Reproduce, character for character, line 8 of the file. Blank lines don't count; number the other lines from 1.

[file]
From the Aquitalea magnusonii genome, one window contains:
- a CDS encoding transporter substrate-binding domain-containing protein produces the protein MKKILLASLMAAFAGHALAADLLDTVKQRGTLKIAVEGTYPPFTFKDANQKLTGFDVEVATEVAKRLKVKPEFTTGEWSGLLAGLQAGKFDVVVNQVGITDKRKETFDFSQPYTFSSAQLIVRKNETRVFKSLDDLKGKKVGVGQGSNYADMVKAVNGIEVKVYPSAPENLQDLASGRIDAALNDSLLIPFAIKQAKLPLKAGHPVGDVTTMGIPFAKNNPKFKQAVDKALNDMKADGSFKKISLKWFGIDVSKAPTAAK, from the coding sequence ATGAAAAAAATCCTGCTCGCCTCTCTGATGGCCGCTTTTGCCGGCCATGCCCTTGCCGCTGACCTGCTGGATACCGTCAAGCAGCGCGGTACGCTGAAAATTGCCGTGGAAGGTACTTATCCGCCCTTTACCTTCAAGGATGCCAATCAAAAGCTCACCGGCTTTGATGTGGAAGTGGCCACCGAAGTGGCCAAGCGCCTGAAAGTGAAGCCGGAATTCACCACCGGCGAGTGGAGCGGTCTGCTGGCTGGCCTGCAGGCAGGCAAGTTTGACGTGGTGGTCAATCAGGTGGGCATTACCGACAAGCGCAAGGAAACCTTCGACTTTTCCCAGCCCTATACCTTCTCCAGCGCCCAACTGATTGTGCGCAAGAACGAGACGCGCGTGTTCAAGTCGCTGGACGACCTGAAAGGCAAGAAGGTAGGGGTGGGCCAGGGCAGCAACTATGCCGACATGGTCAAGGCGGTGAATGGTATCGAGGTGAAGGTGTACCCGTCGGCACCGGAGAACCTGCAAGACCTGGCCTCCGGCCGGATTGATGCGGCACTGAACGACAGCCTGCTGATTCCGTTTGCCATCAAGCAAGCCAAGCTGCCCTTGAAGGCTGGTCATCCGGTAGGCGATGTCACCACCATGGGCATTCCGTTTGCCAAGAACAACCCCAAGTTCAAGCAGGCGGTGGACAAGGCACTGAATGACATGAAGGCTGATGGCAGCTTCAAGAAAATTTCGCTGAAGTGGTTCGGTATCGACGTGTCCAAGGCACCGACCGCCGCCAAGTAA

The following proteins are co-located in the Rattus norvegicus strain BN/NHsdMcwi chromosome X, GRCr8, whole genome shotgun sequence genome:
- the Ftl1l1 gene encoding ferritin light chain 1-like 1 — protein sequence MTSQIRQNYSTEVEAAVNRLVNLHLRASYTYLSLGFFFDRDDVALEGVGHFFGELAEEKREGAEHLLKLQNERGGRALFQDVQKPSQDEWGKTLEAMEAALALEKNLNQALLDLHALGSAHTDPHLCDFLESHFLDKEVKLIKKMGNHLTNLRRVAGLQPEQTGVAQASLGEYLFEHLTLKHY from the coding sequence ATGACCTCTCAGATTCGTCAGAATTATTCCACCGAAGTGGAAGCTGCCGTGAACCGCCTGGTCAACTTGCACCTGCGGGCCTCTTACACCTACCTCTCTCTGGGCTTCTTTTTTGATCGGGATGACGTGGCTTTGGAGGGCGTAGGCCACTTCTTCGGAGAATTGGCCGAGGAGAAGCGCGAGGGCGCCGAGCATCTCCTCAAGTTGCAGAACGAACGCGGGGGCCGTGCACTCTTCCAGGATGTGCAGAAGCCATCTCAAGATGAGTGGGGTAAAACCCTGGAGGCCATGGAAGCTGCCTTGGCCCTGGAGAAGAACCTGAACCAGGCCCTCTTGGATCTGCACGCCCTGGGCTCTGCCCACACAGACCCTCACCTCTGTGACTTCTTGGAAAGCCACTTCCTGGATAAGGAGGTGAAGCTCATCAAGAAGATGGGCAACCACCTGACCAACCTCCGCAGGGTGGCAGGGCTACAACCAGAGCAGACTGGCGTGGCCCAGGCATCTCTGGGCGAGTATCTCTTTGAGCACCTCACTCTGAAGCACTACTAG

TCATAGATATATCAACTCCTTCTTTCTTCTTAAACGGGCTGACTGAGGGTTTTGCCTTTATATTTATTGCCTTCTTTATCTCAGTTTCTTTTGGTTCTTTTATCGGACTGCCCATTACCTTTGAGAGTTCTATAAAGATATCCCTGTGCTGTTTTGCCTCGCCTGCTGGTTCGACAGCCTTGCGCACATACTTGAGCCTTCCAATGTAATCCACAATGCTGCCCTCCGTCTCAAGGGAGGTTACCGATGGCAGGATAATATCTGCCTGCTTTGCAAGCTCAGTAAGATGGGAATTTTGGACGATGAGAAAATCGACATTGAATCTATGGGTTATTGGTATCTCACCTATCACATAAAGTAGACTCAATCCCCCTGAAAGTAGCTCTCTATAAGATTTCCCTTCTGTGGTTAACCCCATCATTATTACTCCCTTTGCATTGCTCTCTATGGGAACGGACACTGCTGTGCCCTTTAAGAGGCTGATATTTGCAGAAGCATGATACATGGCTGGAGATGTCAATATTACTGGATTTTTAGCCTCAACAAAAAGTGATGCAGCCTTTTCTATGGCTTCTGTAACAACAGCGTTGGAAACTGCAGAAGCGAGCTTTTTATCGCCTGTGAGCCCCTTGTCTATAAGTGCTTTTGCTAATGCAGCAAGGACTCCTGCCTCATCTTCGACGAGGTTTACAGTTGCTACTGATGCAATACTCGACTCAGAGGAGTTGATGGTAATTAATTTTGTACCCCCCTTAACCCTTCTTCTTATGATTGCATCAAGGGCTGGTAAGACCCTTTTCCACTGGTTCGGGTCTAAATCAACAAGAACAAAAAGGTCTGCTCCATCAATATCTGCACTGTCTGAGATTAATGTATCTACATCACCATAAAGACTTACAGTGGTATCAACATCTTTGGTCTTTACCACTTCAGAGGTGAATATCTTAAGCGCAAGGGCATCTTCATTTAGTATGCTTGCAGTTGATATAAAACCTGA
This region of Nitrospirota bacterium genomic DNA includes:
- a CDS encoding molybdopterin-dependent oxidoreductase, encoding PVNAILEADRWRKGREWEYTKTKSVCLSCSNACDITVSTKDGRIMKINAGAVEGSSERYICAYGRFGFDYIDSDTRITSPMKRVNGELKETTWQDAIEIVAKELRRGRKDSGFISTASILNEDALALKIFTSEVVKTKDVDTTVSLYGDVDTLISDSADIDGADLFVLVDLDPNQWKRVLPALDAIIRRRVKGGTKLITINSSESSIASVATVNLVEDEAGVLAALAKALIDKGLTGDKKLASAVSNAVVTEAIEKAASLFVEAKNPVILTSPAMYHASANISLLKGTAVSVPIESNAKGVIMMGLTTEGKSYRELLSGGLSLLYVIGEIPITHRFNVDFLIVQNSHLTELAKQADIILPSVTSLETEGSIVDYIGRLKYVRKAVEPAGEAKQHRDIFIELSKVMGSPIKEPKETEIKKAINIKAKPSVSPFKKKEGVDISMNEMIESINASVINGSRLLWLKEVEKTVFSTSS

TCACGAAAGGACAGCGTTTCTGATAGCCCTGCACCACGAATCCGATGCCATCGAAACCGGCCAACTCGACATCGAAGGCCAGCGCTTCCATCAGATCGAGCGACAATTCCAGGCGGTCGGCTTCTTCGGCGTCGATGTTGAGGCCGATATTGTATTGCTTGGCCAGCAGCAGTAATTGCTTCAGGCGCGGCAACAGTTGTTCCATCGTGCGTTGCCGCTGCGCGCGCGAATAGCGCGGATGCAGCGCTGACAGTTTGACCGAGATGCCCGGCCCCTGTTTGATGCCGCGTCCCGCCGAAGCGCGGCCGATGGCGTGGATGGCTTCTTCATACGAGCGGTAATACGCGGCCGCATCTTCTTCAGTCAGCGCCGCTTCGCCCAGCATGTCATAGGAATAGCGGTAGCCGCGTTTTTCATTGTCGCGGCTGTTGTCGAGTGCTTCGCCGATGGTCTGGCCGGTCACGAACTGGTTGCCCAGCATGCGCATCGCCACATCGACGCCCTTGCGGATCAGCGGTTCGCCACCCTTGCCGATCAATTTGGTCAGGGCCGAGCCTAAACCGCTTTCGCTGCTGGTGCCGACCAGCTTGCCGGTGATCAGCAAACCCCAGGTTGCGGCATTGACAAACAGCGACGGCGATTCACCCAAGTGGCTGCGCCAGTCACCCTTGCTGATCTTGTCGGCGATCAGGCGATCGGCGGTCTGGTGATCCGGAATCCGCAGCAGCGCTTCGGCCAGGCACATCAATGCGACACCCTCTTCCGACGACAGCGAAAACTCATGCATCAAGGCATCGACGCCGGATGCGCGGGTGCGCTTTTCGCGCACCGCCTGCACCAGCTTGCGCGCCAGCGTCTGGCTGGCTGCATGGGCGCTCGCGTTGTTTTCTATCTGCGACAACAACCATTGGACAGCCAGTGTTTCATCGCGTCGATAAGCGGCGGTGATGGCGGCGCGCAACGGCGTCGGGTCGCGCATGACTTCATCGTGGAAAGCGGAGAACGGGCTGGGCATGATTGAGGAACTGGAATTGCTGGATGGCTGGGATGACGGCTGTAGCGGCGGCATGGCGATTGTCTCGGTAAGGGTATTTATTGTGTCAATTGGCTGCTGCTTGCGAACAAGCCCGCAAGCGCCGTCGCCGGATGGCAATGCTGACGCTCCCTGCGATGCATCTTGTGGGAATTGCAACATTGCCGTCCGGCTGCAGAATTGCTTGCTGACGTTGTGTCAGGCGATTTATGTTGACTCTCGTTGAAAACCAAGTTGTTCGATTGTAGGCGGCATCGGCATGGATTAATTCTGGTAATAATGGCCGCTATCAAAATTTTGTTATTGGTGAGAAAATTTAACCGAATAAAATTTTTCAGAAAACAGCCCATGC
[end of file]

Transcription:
TCACGAAAGGACAGCGTTTCTGATAGCCCTGCACCACGAATCCGATGCCATCGAAACCGGCCAACTCGACATCGAAGGCCAGCGCTTCCATCAGATCGAGCGACAATTCCAGGCGGTCGGCTTCTTCGGCGTCGATGTTGAGGCCGATATTGTATTGCTTGGCCAGCAGCAGTAATTGCTTCAGGCGCGGCAACAGTTGTTCCATCGTGCGTTGCCGCTGCGCGCGCGAATAGCGCGGATGCAGCGCTGACAGTTTGACCGAGATGCCCGGCCCCTGTTTGATGCCGCGTCCCGCCGAAGCGCGGCCGATGGCGTGGATGGCTTCTTCATACGAGCGGTAATACGCGGCCGCATCTTCTTCAGTCAGCGCCGCTTCGCCCAGCATGTCATAGGAATAGCGGTAGCCGCGTTTTTCATTGTCGCGGCTGTTGTCGAGTGCTTCGCCGATGGTCTGGCCGGTCACGAACTGGTTGCCCAGCATGCGCATCGCCACATCGACGCCCTTGCGGATCAGCGGTTCGCCACCCTTGCCGATCAATTTGGTCAGGGCCGAGCCTAAACCGCTTTCGCTGCTGGTGCCGACCAGCTTGCCGGTGATCAGCAAACCCCAGGTTGCGGCATTGACAAACAGCGACGGCGATTCACCCAAGTGGCTGCGCCAGTCACCCTTGCTGATCTTGTCGGCGATCAGGCGATCGGCGGTCTGGTGATCCGGAATCCGCAGCAGCGCTTCGGCCAGGCACATCAATGCGACACCCTCTTCCGACGACAGCGAAAACTCATGCATCAAGGCATCGACGCCGGATGCGCGGGTGCGCTTTTCGCGCACCGCCTGCACCAGCTTGCGCGCCAGCGTCTGGCTGGCTGCATGGGCGCTCGCGTTGTTTTCTATCTGCGACAACAACCATTGGACAGCCAGTGTTTCATCGCGTCGATAAGCGGCGGTGATGGCGGCGCGCAACGGCGTCGGGTCGCGCATGACTTCATCGTGGAAAGCGGAGAACGGGCTGGGCATGATTGAGGAACTGGAATTGCTGGATGGCTGGGATGACGGCTGTAGCGGCGGCATGGCGATTGTCTCGGTAAGGGTATTTATTGTGTCAATTGGCTGCTGCTTGCGAACAAGCCCGCAAGCGCCGTCGCCGGATGGCAATGCTGACGCTCCCTGCGATGCATCTTGTGGGAATTGCAACATTGCCGTCCGGCTGCAGAATTGCTTGCTGACGTTGTGTCAGGCGATTTATGTTGACTCTCGTTGAAAACCAAGTTGTTCGATTGTAGGCGGCATCGGCATGGATTAATTCTGGTAATAATGGCCGCTATCAAAATTTTGTTATTGGTGAGAAAATTTAACCGAATAAAATTTTTCAGAAAACAGCCCATGC